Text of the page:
Northam’s push for
a bill that would ban
the sale or transfer
of assault weapons
was blocked after four
sided with Republicans
to reject the proposal
on Feb. 17. They voted
to delay the bill for a
year and ask the state
crime commission to
study the issue.
More than 2,000 ex–
officials signed a
Feb. 16 open letter
calling on Attorney
General William Barr to
resign after he moved
to reduce the sentence
confidant Roger Stone.
Trump had attacked
recommendation of up
to nine years in prison.
A 137-page document
was leaked detailing
the Communist Party’s
crackdown on Uighurs
and other Muslim
minorities in Xinjiang.
The documents cite
growing a beard and
fasting as reasons for
internment in camps,
claims that its policies
are intended to curb
violent extremism and
provide job training.
Since a 2006 ruling by iTS conSTiTu-
tional Court, majority- Catholic Colombia
has allowed abortion in three cases: rape or
incest, fatal fetal abnormality, and danger to
the physical or mental health of the mother.
Anti abortion campaigner Natalia Bernal
Cano may be about to change that—but per-
haps not in the way she hoped. Last year,
she filed two legal actions demanding an
end to the three exceptions. But on Feb. 19
a judge examining the case proposed that
the court instead use its ruling to legalize all
abortions in the first 16 weeks of pregnancy.
A decision is expected by early March.
CONTROVERSIAL CASE Opponents of
abortion say Colombian authorities have
become too permissive since 2006. Many
point to the case of a woman in the city of
Popayán, who had a legal abortion in Janu-
ary at seven months pregnant as a result of
mental-health problems. Bernal argues that
legal abortions are unconstitutional because
they carry health risks “for both the woman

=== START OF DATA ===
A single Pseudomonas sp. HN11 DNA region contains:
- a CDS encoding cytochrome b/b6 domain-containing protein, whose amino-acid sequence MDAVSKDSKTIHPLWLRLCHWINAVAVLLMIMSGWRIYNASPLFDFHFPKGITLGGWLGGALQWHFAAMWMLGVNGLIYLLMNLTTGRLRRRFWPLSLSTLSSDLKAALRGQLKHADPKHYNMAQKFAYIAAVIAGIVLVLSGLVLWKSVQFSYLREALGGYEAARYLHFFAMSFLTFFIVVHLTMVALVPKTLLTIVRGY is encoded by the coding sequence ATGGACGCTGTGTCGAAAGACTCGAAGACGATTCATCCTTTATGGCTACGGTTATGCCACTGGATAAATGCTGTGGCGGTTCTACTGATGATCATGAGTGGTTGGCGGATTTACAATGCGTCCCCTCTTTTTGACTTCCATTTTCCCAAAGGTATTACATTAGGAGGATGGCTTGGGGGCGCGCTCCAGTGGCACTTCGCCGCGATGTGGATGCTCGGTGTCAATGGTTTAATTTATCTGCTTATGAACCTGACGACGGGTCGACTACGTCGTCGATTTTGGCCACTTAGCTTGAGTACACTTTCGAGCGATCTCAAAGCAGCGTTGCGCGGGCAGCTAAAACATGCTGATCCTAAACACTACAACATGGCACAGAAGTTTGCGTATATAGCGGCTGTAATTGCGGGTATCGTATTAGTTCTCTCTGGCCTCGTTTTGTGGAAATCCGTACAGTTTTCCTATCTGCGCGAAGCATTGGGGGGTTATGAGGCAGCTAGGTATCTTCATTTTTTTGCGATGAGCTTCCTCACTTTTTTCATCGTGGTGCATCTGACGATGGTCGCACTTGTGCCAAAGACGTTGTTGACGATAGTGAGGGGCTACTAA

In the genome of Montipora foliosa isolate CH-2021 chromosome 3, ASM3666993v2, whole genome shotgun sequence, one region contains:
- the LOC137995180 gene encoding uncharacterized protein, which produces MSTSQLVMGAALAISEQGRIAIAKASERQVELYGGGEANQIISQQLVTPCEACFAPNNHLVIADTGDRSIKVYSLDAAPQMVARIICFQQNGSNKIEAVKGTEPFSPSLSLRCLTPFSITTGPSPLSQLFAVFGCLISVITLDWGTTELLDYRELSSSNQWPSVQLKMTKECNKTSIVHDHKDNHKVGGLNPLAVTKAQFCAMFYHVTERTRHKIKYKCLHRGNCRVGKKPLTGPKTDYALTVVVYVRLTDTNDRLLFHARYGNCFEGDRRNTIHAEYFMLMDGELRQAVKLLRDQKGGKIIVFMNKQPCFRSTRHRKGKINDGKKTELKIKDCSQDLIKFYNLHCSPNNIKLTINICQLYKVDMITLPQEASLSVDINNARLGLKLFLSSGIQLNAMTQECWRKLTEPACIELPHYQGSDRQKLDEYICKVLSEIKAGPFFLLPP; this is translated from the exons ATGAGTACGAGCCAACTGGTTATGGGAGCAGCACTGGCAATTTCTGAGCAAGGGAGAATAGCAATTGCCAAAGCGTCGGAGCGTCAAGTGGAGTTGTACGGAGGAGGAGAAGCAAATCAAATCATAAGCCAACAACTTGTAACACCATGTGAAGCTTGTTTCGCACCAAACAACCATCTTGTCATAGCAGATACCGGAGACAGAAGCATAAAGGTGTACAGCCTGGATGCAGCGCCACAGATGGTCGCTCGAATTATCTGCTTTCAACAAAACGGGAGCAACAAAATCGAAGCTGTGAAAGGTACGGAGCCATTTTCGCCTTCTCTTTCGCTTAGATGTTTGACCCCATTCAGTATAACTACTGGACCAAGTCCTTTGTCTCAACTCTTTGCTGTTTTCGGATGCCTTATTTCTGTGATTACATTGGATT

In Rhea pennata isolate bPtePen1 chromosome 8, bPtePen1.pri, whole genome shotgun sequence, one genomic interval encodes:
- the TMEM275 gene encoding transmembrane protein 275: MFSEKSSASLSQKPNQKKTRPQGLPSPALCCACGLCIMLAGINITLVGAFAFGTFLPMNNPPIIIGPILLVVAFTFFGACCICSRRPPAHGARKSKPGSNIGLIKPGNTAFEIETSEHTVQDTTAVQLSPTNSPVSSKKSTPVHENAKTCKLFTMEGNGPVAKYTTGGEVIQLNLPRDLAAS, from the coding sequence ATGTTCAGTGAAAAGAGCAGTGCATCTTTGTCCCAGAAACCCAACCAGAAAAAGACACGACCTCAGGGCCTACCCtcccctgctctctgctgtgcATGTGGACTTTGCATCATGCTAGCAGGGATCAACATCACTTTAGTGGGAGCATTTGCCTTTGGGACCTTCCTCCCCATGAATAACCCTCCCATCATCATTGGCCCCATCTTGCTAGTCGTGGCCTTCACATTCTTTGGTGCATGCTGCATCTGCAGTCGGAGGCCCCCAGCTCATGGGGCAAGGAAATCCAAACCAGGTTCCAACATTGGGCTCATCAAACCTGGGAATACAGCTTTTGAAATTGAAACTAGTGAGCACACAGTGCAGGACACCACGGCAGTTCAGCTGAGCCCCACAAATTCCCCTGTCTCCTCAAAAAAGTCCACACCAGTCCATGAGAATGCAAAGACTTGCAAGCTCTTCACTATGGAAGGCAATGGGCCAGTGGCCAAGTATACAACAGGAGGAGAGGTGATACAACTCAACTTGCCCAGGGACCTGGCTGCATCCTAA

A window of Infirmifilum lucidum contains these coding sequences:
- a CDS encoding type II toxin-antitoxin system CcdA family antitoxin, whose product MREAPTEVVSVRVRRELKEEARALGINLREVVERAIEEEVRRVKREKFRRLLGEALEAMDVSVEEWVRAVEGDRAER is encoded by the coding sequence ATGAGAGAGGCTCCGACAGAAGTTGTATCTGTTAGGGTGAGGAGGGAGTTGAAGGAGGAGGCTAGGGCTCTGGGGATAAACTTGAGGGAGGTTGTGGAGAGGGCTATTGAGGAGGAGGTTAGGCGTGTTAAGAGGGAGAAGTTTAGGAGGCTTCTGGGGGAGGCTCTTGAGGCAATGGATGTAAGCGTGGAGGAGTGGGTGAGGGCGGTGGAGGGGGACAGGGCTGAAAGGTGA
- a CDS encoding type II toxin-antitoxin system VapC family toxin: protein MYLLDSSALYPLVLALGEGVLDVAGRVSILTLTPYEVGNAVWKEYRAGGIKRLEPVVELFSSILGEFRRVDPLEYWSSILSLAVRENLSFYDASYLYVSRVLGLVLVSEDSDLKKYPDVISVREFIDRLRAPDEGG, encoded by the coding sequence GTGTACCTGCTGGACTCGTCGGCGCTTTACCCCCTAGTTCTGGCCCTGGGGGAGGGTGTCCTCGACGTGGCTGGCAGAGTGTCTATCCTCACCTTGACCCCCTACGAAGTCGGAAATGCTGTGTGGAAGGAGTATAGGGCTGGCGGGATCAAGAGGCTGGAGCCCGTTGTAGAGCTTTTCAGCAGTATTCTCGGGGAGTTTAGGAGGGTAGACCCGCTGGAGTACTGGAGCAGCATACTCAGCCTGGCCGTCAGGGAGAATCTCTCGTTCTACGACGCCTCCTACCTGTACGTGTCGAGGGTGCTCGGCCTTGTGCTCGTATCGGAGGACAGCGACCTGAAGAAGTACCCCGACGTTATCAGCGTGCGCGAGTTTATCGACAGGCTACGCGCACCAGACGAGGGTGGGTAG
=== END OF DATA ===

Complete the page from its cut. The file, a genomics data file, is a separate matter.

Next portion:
and her unborn child.”
OBSTACLES But abortion-rights groups
say the Popayán case is an illustration of
how hard it is to even get a legal abortion.
Family-planning nonprofit Profamilia said
the woman had been seeking a termination
since her first trimester, but health offi-
cials refused. Paula Avila Guillen, the Latin
America director at the New York–based
Women’s Equality Center, says the current
law discriminates against “poorer women
who rely on the public-health system,” in
which the three-exceptions rule is patchily
implemented, while rich women can access
abortions more easily from private doctors.
TIDE TURNS Only three countries and
one city in Latin America and the Carib-
bean allow all abortions in early pregnancy.
Despite a wave of protests across the region
in recent years, no country has legalized
abortion since Uruguay in 2012. Colom-
bia’s course will be decided by a nine-person
court where two women are swing votes.
That could turn the tide in the abortion de-
bate, one way or the other. —ciara nugenT
A Colombian court weighs legalizing
abortion after a push to ban it outright
SOGGY RIDE A boy cycles through floodwater in Hereford, in the west of England, on Feb. 17, after
Storm Dennis battered the country. Nearby areas in Wales saw their highest water levels in more
than 40 years. Amid torrential rain, widespread flooding and high winds, the weather agency issued
rare “danger to life” warnings, and at least two people have died. Prime Minister Boris Johnson came
under fire for failing to visit flood-hit areas or to call a meeting of the emergencies committee.